and to proclaim THAT to the world as Good News.
We take it seriously, so seriously that we want to know HOW it was written
and what the people meant when they were writing it
and how it was put together.
We want to know the problems in the text and not to shy away from them.
We don’t want to check our brains at the door when we read it.
We can’t, actually.
We know that human beings, being human,
shaped the bible, and we nevertheless try to hear what God is saying to us
as we come together to read it through the eyes of faith and of love.
He thought about all of that for a few moments.
Ok, last thing, I promise.
All of that sounds great, actually. And more complex than I thought it was.
But why is it, when I read and hear all of your preaching,
that you keep talking about God’s welcome, God’s acceptance, God’s love?
And I said to him: That’s the easy one:
Because that’s exactly the God I see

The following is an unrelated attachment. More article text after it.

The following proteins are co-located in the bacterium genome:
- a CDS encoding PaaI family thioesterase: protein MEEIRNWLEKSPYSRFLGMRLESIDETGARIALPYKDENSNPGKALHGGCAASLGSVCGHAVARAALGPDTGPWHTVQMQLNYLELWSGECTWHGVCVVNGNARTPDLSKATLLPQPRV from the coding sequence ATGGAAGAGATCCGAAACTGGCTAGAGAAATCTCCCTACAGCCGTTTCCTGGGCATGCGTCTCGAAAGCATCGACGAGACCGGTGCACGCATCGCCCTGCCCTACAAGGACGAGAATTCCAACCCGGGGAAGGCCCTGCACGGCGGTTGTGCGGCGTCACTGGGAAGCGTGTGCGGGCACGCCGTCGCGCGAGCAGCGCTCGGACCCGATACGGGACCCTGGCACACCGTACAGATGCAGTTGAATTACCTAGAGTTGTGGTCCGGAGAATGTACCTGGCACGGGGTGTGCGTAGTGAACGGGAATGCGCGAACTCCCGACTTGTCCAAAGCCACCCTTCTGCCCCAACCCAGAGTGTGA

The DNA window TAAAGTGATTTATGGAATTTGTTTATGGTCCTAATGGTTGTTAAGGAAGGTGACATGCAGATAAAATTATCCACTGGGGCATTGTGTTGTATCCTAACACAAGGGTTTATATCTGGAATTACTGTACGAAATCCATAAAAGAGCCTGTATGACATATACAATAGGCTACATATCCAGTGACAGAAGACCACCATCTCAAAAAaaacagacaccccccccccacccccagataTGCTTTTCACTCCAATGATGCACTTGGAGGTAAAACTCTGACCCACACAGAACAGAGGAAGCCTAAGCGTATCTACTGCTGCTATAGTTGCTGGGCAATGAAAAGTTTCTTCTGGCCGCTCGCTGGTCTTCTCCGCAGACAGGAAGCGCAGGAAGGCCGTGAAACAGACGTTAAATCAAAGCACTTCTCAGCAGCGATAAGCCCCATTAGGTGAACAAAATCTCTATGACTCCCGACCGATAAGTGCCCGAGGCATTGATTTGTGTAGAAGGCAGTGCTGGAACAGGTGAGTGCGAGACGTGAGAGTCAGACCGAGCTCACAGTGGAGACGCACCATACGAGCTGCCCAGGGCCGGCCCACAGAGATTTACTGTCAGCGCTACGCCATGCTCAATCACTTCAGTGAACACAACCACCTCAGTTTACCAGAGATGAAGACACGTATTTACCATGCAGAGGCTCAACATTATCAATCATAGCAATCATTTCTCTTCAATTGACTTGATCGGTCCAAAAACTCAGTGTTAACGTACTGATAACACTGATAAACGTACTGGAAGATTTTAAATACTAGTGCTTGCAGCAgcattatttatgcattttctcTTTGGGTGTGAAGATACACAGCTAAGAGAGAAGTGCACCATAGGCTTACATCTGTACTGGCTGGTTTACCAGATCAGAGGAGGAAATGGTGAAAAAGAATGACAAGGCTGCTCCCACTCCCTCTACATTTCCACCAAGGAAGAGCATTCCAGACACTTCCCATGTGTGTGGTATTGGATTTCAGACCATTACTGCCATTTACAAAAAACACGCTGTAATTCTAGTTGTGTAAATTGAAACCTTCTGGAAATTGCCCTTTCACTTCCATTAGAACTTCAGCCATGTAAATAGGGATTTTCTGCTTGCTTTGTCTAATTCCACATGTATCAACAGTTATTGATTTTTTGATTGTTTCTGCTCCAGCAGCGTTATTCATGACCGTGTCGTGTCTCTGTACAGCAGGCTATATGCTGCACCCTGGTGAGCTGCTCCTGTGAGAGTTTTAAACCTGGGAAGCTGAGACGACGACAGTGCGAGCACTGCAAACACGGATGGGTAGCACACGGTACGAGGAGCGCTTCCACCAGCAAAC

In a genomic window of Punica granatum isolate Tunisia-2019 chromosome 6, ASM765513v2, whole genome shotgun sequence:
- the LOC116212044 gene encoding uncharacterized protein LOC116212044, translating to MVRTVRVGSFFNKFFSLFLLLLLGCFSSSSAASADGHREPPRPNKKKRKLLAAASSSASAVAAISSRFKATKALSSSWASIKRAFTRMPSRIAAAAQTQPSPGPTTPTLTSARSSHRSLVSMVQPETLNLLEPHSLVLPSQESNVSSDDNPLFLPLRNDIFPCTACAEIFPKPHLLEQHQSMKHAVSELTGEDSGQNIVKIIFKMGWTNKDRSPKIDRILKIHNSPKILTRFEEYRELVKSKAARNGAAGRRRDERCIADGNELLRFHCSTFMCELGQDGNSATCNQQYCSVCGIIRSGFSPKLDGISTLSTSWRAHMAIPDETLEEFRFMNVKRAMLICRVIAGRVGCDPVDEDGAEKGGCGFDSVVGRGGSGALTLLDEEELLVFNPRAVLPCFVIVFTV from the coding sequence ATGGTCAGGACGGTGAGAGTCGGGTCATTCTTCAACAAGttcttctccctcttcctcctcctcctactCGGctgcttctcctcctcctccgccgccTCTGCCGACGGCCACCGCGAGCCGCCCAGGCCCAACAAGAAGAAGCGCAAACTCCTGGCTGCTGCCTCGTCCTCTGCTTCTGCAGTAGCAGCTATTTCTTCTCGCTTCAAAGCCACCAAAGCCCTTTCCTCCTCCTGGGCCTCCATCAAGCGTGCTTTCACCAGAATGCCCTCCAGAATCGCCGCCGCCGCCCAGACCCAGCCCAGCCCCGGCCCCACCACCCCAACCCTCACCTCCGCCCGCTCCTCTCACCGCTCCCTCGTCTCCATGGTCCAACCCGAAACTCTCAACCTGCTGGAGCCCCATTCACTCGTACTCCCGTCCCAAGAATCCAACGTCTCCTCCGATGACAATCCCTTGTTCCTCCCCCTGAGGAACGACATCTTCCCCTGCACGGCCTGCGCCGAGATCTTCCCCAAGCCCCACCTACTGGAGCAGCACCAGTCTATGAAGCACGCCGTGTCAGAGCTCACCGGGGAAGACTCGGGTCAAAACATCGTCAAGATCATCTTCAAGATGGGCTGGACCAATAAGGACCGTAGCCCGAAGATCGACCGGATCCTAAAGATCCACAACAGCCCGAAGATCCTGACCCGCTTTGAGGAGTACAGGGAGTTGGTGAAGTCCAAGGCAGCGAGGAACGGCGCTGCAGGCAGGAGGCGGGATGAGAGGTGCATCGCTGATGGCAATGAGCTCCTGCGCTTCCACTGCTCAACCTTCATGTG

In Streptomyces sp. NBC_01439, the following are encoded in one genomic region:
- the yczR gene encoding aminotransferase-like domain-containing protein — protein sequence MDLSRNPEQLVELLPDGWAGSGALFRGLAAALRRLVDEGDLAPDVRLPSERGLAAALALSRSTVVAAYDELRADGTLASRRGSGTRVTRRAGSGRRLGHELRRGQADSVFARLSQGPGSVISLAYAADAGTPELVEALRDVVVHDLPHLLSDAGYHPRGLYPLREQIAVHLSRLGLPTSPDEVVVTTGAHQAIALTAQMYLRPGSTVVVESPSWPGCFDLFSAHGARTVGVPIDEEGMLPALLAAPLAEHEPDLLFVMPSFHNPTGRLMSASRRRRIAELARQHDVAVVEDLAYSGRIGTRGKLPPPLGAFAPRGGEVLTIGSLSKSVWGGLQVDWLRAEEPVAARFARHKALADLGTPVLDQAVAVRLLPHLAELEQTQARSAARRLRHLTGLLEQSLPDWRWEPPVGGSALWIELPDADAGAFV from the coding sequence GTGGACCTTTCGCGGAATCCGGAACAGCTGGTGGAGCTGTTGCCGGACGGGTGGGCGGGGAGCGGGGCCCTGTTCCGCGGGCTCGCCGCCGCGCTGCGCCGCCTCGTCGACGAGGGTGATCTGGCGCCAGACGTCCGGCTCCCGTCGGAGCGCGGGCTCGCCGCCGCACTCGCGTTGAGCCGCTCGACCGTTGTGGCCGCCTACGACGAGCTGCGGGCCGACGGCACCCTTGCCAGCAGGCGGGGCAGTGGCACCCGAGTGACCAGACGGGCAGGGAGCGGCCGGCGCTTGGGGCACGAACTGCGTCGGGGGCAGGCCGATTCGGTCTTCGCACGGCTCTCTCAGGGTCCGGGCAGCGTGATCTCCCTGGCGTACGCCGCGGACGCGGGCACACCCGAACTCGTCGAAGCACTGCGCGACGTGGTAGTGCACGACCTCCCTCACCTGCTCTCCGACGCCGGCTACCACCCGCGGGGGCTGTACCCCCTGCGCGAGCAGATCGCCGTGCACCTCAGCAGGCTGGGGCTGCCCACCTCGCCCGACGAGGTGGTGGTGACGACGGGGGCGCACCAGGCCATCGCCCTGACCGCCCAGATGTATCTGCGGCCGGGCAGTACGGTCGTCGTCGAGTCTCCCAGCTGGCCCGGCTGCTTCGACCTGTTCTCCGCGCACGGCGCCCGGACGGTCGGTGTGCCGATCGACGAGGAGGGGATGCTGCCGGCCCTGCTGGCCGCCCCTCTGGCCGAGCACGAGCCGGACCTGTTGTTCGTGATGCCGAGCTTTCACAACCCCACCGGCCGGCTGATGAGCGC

when I open the Bible and ponder the stories for myself…
And that’s true.
They say that a preacher only really has one or two good sermons
that she tells over and over again.
I hope that’s not really the case,
but we do see these similar themes coming up over and over again, don’t we?
This Summer, as we’ve been taking seriously
these Stories of Jesus that have been outlined in Mark
Jesus’ baptism and call,
his teaching and his healing
his calming of the storms
parables about seeds and bushes
his feeding of the thousands
sending his disciples to go out, two by two
to do the same
through all these stories,
certain themes keep coming up over and over again.
Jesus the Messiah, moved with compassion,
rolling up his sleeves and getting to work
and not only that, finding ways to get his disciples,
those who follow him,
directly involved in this work.
You, find them something to eat
-Jesus says to us when we see the hungry
You, go heal the hurting in my name
-Jesus instructs as he
dispatches the disciples two by two
Its almost as if Mark planned it that way.